Support the International Biochar Initiative

IBI logo

You know that feeling of excited anticipation you get when something arrives after you have been waiting for days or weeks?  I get that feeling every time the International Biochar Initiative (IBI) newsletter arrives in my email box. Why?  Because I love to see the list of newly published biochar research which takes up an ever growing section of the newsletter. 

Yesterday the newsletter arrived in my email box and I was oh-so-tempted to put everything else on hold so I could glance through it immediately. The problem is that glancing isn’t really possible anymore because the list of papers gets longer and longer with every newsletter.  This latest newsletter cited more than 200 new publications! 

Publications include everything from peer reviewed journal articles to books, to graduate student theses to materials from meetings or conferences.  Newly published research comes from more than a dozen different countries from around the world including, to name a few: Australia, Bangladesh, Brazil, Canada, China, Ethiopia, Finland, Germany, Ghana, India, Italy, Korea, Malaysia, Nigeria, the UK and the USA.  They cover an ever increasing variety of biochar related topics such as: climate change mitigation, soil impact, yield impacts, remediation, filtration, waste management, renewable energy, and various different biochar production technologies and how they impact the characteristics of biochar.  The feedstocks used for biochar production ranges ever more widely and just this past month included: rice, bamboo, sewage sludge, water hyacinth, straw, tobacco stalks, and a few I’d never even heard of such as sea mango and arecanut!  The crop trials are nearly as diverse as the feedstocks covering cotton, rice, maize, wheat, peppers and many, many more!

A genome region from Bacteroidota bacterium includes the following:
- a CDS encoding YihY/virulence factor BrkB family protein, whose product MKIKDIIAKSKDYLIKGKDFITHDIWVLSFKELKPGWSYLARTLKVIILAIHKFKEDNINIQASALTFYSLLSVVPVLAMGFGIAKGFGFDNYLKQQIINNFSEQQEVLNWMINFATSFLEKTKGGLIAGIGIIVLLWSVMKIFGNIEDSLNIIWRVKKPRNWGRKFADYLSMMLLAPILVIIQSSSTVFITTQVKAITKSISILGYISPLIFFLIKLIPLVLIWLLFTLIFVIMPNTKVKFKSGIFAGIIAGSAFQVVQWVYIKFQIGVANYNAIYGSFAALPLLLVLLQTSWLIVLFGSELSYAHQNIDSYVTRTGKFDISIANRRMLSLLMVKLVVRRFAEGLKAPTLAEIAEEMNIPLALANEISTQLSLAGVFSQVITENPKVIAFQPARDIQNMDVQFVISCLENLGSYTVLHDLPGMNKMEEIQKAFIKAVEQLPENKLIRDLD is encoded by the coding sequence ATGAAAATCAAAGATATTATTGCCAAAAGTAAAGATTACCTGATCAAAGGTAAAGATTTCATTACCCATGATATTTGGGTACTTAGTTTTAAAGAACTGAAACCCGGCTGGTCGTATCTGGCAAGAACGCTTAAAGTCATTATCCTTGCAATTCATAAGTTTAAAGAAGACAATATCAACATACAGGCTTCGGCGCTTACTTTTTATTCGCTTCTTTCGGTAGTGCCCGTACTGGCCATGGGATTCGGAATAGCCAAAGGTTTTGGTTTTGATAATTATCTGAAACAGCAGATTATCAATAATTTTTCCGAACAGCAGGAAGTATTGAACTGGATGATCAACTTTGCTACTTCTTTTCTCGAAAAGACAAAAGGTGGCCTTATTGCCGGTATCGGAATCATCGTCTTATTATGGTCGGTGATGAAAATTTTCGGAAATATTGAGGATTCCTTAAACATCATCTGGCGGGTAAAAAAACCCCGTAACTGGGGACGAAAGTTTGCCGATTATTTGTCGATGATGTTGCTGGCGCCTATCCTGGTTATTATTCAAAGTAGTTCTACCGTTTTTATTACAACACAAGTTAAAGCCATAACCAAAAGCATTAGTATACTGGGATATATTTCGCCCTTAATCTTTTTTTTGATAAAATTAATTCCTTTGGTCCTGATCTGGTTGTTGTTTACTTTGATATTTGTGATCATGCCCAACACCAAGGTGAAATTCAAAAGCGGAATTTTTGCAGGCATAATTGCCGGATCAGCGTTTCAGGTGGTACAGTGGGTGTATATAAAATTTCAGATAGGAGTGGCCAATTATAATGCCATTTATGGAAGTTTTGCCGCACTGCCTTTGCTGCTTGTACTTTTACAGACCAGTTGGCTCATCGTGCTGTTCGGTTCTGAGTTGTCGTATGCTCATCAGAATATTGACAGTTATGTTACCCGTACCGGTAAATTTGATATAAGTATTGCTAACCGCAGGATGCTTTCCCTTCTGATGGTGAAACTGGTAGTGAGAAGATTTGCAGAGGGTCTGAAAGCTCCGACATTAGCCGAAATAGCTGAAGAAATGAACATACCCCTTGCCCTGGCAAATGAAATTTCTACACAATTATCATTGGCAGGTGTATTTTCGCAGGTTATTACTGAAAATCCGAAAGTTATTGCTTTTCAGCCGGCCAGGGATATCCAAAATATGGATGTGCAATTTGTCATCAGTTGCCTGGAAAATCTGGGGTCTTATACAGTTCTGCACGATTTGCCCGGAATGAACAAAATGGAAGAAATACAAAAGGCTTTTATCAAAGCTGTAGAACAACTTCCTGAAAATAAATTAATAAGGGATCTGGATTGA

As an IBI Board Member, as a biochar researcher and as a citizen fully engaged in finding financially viable, environmentally safe and scalable solutions to climate change, I believe this is one of several hugely valuable services that IBI has been providing over the past several years.  Right now they could use some financial support to keep on providing it.  Please join me in making a tax deductible donation here to IBI.